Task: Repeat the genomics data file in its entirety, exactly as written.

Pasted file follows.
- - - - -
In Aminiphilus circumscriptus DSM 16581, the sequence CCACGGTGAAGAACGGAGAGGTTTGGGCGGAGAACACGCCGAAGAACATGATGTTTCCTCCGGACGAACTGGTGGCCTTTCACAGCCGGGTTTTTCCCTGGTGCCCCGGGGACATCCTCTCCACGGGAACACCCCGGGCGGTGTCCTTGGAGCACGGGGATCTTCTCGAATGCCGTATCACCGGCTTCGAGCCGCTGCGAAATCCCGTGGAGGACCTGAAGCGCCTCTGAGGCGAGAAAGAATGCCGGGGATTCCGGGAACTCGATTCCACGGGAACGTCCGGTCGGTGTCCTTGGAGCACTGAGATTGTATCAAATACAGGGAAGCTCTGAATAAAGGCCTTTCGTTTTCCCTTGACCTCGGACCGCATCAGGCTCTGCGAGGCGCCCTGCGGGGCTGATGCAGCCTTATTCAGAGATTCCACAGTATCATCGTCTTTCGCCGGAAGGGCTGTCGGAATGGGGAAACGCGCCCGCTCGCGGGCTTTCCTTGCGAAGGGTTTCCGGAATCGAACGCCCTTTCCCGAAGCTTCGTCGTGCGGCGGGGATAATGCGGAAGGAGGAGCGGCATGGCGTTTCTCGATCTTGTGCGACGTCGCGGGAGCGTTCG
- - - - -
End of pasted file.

In Aminiphilus circumscriptus DSM 16581, the sequence CCACGGTGAAGAACGGAGAGGTTTGGGCGGAGAACACGCCGAAGAACATGATGTTTCCTCCGGACGAACTGGTGGCCTTTCACAGCCGGGTTTTTCCCTGGTGCCCCGGGGACATCCTCTCCACGGGAACACCCCGGGCGGTGTCCTTGGAGCACGGGGATCTTCTCGAATGCCGTATCACCGGCTTCGAGCCGCTGCGAAATCCCGTGGAGGACCTGAAGCGCCTCTGAGGCGAGAAAGAATGCCGGGGATTCCGGGAACTCGATTCCACGGGAACGTCCGGTCGGTGTCCTTGGAGCACTGAGATTGTATCAAATACAGGGAAGCTCTGAATAAAGGCCTTTCGTTTTCCCTTGACCTCGGACCGCATCAGGCTCTGCGAGGCGCCCTGCGGGGCTGATGCAGCCTTATTCAGAGATTCCACAGTATCATCGTCTTTCGCCGGAAGGGCTGTCGGAATGGGGAAACGCGCCCGCTCGCGGGCTTTCCTTGCGAAGGGTTTCCGGAATCGAACGCCCTTTCCCGAAGCTTCGTCGTGCGGCGGGGATAATGCGGAAGGAGGAGCGGCATGGCGTTTCTCGATCTTGTGCGACGTCGCGGGAGCGTTCG